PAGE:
Is it crazy of my to think that sometimes winning a category 1-0 in a given week is actually a benefit of the system? I see what you are all saying, of course, it doesn’t correlate and all that, but it does add drama to the matchup without really affecting the overall outcome of who makes the playoffs and who misses out. For example, if in a given week you’re going to lose 10-11 to someone and you only have one hitter left on Sunday and the only category you could even the matchup with is triples it makes your experience on that Sunday much richer. Whether or not you even the score isn’t going to have much impact on the season standings so what’s the harm if it adds to the experience? That’s at least why I like them, as crazy and as flawed as it may sound.

  4. David said...

    I don’t like your proposed 7X7 categories – too many ratios.  I like counting stats better, because I can read the ticker at the bottom of the tv, and see how my team is doing.  Also, I like stats like W and RBI that are dependent on a player’s team around him.  That’s a fun part of the decision making process.  Remember, you’re not playing baseball, you’re playing fantasy baseball.  Kyle had a couple points I really agree with.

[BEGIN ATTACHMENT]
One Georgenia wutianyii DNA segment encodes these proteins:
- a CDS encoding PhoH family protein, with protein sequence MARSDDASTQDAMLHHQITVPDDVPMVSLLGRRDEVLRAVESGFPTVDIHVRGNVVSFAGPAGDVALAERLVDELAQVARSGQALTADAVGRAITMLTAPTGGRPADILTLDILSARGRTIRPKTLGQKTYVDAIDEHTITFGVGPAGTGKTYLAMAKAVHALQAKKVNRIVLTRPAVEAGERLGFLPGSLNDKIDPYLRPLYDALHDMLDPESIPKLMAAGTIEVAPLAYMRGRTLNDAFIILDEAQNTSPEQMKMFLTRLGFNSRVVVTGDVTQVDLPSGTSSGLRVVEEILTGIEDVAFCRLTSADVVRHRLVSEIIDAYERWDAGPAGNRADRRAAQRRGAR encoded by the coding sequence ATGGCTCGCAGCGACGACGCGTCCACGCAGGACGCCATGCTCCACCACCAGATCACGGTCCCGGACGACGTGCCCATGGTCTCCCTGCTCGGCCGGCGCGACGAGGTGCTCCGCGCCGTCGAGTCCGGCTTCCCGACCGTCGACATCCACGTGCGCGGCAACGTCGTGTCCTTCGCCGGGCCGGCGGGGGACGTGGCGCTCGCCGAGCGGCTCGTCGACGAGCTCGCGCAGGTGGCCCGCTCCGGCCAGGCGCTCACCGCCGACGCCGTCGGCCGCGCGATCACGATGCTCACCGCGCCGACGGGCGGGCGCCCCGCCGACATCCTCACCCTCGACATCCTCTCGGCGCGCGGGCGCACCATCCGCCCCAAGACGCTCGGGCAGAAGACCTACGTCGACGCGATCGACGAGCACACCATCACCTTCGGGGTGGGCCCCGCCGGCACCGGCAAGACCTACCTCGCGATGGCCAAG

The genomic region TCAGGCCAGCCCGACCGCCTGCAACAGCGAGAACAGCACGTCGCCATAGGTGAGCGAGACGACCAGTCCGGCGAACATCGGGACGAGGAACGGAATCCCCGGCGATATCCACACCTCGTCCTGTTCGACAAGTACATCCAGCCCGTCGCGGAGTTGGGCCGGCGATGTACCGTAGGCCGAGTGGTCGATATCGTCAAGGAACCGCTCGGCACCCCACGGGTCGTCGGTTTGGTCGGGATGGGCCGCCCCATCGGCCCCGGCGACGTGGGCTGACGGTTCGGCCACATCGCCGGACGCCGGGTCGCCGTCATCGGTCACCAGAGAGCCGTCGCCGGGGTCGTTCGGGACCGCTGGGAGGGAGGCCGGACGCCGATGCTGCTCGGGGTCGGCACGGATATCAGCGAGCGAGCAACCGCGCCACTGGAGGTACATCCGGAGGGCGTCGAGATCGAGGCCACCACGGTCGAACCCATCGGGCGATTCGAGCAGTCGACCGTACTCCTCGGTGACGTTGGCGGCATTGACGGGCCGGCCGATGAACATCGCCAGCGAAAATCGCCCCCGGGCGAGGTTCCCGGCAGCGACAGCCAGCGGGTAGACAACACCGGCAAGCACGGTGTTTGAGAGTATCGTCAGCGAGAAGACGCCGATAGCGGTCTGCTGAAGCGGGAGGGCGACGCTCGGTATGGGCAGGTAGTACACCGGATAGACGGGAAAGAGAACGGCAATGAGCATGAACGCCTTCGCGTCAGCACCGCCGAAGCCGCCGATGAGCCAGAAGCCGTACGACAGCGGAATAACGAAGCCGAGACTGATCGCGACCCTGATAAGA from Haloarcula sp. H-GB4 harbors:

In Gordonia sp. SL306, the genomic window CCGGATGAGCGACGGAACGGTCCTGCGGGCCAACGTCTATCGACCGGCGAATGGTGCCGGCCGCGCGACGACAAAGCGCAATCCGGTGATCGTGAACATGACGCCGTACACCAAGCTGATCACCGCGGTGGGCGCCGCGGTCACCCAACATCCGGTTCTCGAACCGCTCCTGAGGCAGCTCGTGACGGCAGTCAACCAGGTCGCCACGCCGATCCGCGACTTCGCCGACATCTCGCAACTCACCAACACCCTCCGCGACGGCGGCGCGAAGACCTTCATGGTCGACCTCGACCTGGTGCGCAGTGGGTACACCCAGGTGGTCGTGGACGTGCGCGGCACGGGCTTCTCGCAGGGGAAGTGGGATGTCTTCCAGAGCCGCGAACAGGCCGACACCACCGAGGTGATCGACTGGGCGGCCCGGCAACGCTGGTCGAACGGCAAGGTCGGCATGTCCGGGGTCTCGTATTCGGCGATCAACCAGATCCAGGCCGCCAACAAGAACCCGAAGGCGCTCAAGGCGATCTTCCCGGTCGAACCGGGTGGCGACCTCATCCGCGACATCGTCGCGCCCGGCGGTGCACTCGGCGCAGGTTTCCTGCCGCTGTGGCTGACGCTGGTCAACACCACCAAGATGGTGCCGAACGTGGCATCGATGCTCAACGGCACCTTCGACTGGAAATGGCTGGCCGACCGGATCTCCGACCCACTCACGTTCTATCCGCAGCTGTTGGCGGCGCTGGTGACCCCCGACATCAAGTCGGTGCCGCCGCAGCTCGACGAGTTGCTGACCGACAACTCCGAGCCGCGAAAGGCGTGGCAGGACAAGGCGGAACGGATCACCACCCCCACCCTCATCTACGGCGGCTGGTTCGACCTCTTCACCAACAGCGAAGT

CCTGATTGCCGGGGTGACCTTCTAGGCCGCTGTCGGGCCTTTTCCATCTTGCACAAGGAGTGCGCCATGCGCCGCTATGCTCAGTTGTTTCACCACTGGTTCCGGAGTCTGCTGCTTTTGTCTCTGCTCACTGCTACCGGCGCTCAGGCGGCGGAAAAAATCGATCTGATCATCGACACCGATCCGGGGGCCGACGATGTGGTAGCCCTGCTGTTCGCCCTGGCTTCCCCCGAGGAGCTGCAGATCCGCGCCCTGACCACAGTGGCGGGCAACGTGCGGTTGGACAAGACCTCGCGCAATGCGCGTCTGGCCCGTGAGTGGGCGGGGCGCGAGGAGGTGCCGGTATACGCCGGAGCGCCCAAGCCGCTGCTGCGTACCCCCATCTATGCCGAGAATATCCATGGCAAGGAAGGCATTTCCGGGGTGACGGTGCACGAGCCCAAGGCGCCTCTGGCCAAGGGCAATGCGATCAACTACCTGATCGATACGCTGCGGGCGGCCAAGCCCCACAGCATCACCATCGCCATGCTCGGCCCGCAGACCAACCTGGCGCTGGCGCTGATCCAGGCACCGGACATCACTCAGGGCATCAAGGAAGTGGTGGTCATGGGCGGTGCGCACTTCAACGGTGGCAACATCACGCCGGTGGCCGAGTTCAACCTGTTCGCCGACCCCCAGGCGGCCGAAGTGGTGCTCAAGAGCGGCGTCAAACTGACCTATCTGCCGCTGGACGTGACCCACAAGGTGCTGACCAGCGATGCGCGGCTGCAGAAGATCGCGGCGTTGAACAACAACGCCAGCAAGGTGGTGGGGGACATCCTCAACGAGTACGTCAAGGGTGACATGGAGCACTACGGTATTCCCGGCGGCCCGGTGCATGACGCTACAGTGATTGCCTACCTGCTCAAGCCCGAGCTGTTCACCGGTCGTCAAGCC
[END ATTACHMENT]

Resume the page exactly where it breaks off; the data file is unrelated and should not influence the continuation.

5. Zipple41 said...

    “Oh no! I lost this week because my guy hit a stupid homerun instead of a single!” This should never be a possibility…

  6. Kyle Brown said...

    I run a 12×12 league that has twelve managers. The stats are: runs, RBI, 1b, 2b, 3b, hr, bb, k, avg, obp, slg, SB…..IP, W, L, CG, hr(against), k, k/bb, k/9, era, whip, qs, saves.